Female genital mutilation is adapting to modern resistance. The good news: Public support is declining, and countries are banning it, because people are learning about the health risks. The bad news: 1) It’s moving to clinics, where people think they can avoid these risks. 2) To avoid resistance from girls, parents are mutilating them earlier. Estimated number of mutilated women: 120 to 140 million. (For Human Nature’s take on circumcision and genital mutilation, click here.)

The HPV vaccine is being tested against anal cancer. The vaccine has just been mandated for sixth-grade girls in Texas to prevent cervical cancer. Doctors think it might also block anal cancer, which “is most common among men with histories of receptive anal intercourse.” Arguments: 1) “The cervix is similar biologically to the anus, so there’s plenty of hope that it will work there also.” 2) “The anal cancer rate for gay men is similar to cervical cancer rates before the advent of Pap smears.” Doctors are advising some gay men to get routine anal Pap smears. The vaccine’s producer, Merck, is testing it on 4,000 men, including a sample of 500 gay men. Film at 11. (For Human Nature’s take on the risks of anal sex, click here.)

EBay banned auctions of virtual game assets. These assets “have no physical properties.” Examples: blades for “World of Warcraft,” shoulder pads for “EverQuest.” Bids and sale prices for such items have reached hundreds of dollars apiece; an expert says total sales have topped $100 million a year. Rationale for the ban: Sales by players may be illegal because game companies require players to agree up front that anything created in the game is the companies’ intellectual property. The ban doesn’t apply to Second Life, because EBay says it’s not a game. Reactions: 1) If a game maker won’t let you sell what you create, maybe you should play a different game. 2) Maybe the company can’t stop you from selling what you create, since it’s “harder to confirm delivery” of something that doesn’t exist. 3) Maybe you should take the hint and get a life. (For previous updates on virtual sex, virtual offices, and real money, click here and here.)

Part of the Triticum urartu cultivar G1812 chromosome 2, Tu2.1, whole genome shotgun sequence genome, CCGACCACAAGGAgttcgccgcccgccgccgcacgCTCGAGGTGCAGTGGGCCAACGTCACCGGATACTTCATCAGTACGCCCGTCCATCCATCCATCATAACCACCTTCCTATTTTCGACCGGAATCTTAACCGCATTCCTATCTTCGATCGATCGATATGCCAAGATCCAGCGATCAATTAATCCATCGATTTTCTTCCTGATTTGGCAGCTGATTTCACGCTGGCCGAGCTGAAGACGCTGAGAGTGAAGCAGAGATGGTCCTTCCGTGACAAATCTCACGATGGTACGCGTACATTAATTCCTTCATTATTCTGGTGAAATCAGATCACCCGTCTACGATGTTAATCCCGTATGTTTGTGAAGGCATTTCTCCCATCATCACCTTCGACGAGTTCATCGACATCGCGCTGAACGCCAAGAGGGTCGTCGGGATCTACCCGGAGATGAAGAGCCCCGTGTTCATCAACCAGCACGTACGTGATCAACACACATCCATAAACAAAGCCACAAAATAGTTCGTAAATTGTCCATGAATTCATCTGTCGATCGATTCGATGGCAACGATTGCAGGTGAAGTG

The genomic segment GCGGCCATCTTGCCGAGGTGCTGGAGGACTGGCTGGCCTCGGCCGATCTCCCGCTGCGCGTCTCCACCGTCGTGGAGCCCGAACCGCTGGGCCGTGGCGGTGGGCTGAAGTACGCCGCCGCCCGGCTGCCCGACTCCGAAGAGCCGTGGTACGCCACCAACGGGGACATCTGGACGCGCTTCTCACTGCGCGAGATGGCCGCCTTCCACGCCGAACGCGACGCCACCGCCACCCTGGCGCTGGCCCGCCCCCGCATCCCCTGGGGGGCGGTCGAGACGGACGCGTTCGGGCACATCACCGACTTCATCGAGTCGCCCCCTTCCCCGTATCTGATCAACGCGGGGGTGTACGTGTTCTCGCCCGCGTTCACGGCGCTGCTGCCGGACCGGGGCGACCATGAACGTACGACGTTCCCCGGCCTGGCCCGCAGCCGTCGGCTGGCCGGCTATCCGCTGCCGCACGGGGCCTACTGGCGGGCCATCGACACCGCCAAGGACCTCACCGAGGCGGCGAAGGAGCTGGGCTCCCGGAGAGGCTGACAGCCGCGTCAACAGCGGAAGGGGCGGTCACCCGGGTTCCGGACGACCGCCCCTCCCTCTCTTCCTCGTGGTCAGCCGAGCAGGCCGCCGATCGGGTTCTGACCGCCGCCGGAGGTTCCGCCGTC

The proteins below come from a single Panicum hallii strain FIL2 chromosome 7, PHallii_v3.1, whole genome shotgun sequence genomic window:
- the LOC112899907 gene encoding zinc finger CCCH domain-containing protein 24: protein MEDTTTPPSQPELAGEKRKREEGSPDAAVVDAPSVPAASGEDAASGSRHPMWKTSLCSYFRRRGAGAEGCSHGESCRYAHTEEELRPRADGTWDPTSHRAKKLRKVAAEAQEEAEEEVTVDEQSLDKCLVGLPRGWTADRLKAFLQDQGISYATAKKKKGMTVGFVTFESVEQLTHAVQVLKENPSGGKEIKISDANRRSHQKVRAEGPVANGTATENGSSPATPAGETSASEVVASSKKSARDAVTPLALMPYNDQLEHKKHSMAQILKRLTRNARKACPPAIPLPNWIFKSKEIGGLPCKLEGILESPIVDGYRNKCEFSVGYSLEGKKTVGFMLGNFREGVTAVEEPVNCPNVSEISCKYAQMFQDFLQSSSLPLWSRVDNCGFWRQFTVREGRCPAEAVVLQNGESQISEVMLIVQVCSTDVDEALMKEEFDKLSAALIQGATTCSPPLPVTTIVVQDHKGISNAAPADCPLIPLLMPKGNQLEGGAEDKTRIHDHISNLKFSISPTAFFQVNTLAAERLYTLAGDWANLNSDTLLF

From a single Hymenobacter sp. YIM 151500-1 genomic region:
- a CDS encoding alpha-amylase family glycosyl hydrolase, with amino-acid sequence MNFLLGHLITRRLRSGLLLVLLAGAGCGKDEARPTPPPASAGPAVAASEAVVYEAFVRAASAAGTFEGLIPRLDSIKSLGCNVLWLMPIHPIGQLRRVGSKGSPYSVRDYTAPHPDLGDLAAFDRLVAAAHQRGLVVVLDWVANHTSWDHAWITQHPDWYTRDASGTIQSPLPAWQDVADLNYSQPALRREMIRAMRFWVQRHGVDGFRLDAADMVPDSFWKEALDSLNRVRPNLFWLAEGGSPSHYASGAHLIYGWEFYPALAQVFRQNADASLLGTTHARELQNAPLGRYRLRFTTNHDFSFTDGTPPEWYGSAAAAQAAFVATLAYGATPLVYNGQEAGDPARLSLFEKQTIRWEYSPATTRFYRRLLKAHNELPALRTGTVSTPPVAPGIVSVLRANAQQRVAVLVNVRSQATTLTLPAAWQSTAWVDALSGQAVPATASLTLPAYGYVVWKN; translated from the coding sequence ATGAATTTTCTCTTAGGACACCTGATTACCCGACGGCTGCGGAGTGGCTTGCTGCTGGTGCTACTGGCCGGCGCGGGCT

The Republican governor of Texas is ordering sixth-grade girls to get shots against a sexually transmitted virus. The virus, known as HPV, causes cervical cancer. The order applies to all 11- and 12-year-old girls unless their parents sign an affidavit opting out on religious or philosophical grounds. More than a dozen other states are considering similar legislation. Governor’s rationale: The shots will save lives and money. Idealistic view: The governor stood up to activists who say the shots encourage premarital sex and usurp parental authority. Cynical view: He  caved to drug-company lobbyists who are peddling the vaccine around the country to enrich its producer, Merck. Human Nature’s view: Family values are for campaigning; pharma values are for governing. (For previous updates on HPV, mouth cancer, and mandatory vaccinations, click here and here.)